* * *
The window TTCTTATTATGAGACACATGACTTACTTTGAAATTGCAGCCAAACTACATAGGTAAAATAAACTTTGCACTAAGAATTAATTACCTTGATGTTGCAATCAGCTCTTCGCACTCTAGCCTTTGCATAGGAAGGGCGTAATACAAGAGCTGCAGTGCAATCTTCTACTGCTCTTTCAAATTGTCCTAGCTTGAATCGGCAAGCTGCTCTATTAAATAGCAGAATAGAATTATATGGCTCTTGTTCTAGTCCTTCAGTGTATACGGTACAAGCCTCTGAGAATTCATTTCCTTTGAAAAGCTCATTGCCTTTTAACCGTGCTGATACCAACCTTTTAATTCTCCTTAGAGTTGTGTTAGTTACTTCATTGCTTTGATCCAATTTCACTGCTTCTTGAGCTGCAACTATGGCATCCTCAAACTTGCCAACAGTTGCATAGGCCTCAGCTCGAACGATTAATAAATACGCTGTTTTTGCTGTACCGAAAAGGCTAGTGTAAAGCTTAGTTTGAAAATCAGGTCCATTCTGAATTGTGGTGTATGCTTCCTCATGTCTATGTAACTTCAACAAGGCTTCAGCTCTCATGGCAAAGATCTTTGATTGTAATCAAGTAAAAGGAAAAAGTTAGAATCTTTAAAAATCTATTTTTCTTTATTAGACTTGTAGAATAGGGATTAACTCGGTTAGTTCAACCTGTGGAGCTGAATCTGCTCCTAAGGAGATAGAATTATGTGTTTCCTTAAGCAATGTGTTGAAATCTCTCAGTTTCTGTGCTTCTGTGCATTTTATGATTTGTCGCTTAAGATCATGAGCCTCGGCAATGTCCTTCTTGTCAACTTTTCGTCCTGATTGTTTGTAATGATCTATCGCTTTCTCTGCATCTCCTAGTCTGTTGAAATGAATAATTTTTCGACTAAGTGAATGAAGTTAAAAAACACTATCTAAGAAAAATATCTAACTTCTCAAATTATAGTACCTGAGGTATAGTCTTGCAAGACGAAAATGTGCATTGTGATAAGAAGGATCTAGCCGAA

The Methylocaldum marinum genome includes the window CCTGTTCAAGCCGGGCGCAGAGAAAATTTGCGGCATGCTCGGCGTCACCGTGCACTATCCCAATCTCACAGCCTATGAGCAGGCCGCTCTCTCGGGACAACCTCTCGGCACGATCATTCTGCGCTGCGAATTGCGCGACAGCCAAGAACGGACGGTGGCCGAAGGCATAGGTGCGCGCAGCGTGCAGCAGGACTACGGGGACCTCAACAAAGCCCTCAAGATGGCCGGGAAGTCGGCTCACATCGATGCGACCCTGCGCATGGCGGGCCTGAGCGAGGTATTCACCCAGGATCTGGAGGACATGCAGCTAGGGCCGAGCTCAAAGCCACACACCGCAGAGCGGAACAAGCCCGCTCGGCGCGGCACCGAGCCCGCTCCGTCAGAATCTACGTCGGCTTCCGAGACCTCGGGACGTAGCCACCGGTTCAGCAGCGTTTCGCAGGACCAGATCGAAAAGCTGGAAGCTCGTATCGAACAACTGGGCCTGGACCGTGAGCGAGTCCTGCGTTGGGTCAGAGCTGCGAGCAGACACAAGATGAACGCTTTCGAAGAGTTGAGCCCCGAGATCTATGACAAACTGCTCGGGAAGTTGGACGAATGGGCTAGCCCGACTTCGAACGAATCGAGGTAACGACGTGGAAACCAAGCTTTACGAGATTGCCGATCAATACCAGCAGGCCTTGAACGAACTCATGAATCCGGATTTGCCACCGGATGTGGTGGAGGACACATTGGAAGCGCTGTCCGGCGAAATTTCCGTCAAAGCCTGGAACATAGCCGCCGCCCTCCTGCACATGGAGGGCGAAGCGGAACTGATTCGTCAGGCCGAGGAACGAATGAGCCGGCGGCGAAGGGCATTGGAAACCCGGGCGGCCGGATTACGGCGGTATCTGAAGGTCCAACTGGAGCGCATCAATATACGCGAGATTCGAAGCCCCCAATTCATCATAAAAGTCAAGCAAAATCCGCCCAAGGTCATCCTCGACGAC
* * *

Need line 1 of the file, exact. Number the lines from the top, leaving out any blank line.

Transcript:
The window TTCTTATTATGAGACACATGACTTACTTTGAAATTGCAGCCAAACTACATAGGTAAAATAAACTTTGCACTAAGAATTAATTACCTTGATGTTGCAATCAGCTCTTCGCACTCTAGCCTTTGCATAGGAAGGGCGTAATACAAGAGCTGCAGTGCAATCTTCTACTGCTCTTTCAAATTGTCCTAGCTTGAATCGGCAAGCTGCTCTATTAAATAGCAGAATAGAATTATATGGCTCTTGTTCTAGTCCTTCAGTGTATACGGTACAAGCCTCTGAGAATTCATTTCCTTTGAAAAGCTCATTGCCTTTTAACCGTGCTGATACCAACCTTTTAATTCTCCTTAGAGTTGTGTTAGTTACTTCATTGCTTTGATCCAATTTCACTGCTTCTTGAGCTGCAACTATGGCATCCTCAAACTTGCCAACAGTTGCATAGGCCTCAGCTCGAACGATTAATAAATACGCTGTTTTTGCTGTACCGAAAAGGCTAGTGTAAAGCTTAGTTTGAAAATCAGGTCCATTCTGAATTGTGGTGTATGCTTCCTCATGTCTATGTAACTTCAACAAGGCTTCAGCTCTCATGGCAAAGATCTTTGATTGTAATCAAGTAAAAGGAAAAAGTTAGAATCTTTAAAAATCTATTTTTCTTTATTAGACTTGTAGAATAGGGATTAACTCGGTTAGTTCAACCTGTGGAGCTGAATCTGCTCCTAAGGAGATAGAATTATGTGTTTCCTTAAGCAATGTGTTGAAATCTCTCAGTTTCTGTGCTTCTGTGCATTTTATGATTTGTCGCTTAAGATCATGAGCCTCGGCAATGTCCTTCTTGTCAACTTTTCGTCCTGATTGTTTGTAATGATCTATCGCTTTCTCTGCATCTCCTAGTCTGTTGAAATGAATAATTTTTCGACTAAGTGAATGAAGTTAAAAAACACTATCTAAGAAAAATATCTAACTTCTCAAATTATAGTACCTGAGGTATAGTCTTGCAAGACGAAAATGTGCATTGTGATAAGAAGGATCTAGCCGAA